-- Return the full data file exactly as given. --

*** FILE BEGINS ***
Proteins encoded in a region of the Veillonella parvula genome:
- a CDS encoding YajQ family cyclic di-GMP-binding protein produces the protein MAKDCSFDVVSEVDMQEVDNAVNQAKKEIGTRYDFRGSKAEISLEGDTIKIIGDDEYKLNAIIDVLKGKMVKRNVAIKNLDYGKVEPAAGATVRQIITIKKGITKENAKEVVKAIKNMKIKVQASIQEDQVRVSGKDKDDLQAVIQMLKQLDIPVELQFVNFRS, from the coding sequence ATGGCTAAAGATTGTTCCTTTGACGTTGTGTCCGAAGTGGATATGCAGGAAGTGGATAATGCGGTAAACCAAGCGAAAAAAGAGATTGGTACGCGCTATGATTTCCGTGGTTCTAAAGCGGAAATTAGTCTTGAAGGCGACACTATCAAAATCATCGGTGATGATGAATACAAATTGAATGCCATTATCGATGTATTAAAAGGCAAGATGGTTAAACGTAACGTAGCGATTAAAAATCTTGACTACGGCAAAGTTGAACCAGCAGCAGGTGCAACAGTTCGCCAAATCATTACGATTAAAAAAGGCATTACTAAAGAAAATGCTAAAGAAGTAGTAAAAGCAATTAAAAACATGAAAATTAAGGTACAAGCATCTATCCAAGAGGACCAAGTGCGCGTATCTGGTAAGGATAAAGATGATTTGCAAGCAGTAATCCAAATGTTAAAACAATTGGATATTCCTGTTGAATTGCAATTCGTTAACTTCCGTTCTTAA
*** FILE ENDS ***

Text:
Proteins encoded in a region of the Veillonella parvula genome:
- a CDS encoding YajQ family cyclic di-GMP-binding protein produces the protein MAKDCSFDVVSEVDMQEVDNAVNQAKKEIGTRYDFRGSKAEISLEGDTIKIIGDDEYKLNAIIDVLKGKMVKRNVAIKNLDYGKVEPAAGATVRQIITIKKGITKENAKEVVKAIKNMKIKVQASIQEDQVRVSGKDKDDLQAVIQMLKQLDIPVELQFVNFRS, from the coding sequence ATGGCTAAAGATTGTTCCTTTGACGTTGTGTCCGAAGTGGATATGCAGGAAGTGGATAATGCGGTAAACCAAGCGAAAAAAGAGATTGGTACGCGCTATGATTTCCGTGGTTCTAAAGCGGAAATTAGTCTTGAAGGCGACACTATCAAAATCATCGGTGATGATGAATACAAATTGAATGCCATTATCGATGTATTAAAAGGCAAGATGGTTAAACGTAACGTAGCGATTAAAAATCTTGACTACGGCAAAGTTGAACCAGCAGCAGGTGCAACAGTTCGCCAAATCATTACGATTAAAAAAGGCATTACTAAAGAAAATGCTAAAGAAGTAGTAAAAGCAATTAAAAACATGAAAATTAAGGTACAAGCATCTATCCAAGAGGACCAAGTGCGCGTATCTGGTAAGGATAAAGATGATTTGCAAGCAGTAATCCAAATGTTAAAACAATTGGATATTCCTGTTGAATTGCAATTCGTTAACTTCCGTTCTTAA